The ruins of the Chartreuse de Prémol can be seen in Vaulnaveys le Haut. The monastery was founded in 1234 at an altitude of 1095 m. It housed around 30 nuns until they were forced to leave during the French Revolution
La Chartreuse de Prémol: this name comes from the Latin Pratis Mollis, the soft meadow. The monastery is now destroyed. Only 2 buildings remain: the forest house and the ruins of the porter's house, destroyed by fire in 1989.
Located at an altitude of 1095m, the Chartreuse de Prémol, one of the very first Carthusian monasteries for women, was founded in 1234 by the wife of the Dauphin Guigues André, Beatrix de Montferrat.
The domains of the monastery were particularly vast, covering 397 hectares and going from Alberges, la Faurie and Vaulnaveys-le-Bas to "les arselles". The monastery enjoyed rents and pensions, owned mills, sawmills, iron mines, hammers, forests, farms and "vacheries". These properties were administered by a father prosecutor residing in Prémol. The Carthusian monastery housed about sixty people, including 35 nuns, and their specialties were pharmacy and the preparation of elixirs.
The convent buildings covered the area between the ruins of the present gatehouse and the forest house. They included a church, a cloister, chapels, cells, refectory, kitchen, linen room, cellars, apothecary, laundry rooms, stables and gardens.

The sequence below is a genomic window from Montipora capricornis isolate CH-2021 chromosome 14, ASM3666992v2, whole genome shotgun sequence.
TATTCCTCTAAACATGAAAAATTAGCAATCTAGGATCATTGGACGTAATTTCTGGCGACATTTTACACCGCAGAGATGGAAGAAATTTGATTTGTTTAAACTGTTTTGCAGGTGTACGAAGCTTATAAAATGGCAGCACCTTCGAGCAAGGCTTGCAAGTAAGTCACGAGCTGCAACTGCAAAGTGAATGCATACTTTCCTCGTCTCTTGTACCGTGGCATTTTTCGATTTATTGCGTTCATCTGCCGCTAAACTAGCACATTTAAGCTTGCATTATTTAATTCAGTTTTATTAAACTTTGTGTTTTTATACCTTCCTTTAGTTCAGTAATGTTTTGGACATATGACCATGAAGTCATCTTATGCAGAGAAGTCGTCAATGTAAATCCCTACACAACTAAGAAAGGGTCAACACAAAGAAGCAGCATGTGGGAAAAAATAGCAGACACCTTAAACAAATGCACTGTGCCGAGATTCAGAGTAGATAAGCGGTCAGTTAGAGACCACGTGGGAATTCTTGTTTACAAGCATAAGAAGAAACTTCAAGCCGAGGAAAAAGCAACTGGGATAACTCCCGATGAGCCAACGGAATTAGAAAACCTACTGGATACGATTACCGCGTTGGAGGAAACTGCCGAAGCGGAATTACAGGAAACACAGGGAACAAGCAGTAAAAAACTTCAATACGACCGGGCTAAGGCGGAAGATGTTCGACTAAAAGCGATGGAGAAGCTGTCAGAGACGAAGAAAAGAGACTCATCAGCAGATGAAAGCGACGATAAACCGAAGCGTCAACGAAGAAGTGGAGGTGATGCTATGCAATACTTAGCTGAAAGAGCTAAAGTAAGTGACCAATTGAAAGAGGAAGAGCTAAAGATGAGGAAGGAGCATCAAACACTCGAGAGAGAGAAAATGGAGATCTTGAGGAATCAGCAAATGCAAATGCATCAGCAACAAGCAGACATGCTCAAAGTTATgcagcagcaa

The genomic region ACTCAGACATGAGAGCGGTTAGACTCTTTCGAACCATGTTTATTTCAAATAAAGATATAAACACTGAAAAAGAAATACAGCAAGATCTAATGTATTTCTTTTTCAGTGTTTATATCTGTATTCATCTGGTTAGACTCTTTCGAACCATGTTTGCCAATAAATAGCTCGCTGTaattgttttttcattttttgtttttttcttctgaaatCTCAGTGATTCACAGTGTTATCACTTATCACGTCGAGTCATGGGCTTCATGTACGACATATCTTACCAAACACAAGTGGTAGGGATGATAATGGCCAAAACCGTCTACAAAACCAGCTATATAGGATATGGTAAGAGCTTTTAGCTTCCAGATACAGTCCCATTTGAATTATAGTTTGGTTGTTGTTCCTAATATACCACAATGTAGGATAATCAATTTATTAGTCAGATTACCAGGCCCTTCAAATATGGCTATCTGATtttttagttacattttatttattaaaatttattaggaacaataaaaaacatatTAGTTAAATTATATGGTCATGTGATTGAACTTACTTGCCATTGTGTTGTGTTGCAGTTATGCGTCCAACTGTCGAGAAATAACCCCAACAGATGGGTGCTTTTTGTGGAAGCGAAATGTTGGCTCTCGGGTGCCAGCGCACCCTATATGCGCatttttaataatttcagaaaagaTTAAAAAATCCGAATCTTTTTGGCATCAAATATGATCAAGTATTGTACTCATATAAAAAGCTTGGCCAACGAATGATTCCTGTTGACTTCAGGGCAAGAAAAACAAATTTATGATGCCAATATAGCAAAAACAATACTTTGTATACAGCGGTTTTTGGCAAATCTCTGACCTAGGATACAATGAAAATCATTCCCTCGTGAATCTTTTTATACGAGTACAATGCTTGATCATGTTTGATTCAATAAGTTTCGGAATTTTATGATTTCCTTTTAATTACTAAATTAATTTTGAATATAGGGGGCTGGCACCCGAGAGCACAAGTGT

Initially covered in essandoles (roof of wooden boards), they suffered two fires, in 1467 and in 1707. They were also victims of the Hugenots in 1563, at the time of the wars of religion and of the revolutionaries in 1789.
With the suppression of the religious communities, the Carthusian monks had to leave the place, the goods were sold while the forest and the dependences were entrusted to the forest administration of which they still depend today.
It should be noted that in 1821, the former nuns had the remains of some of their former companions removed, but left the ashes of the Dauphine Béatrix and her son Guigues, whose tombs were in the church, near the altar.
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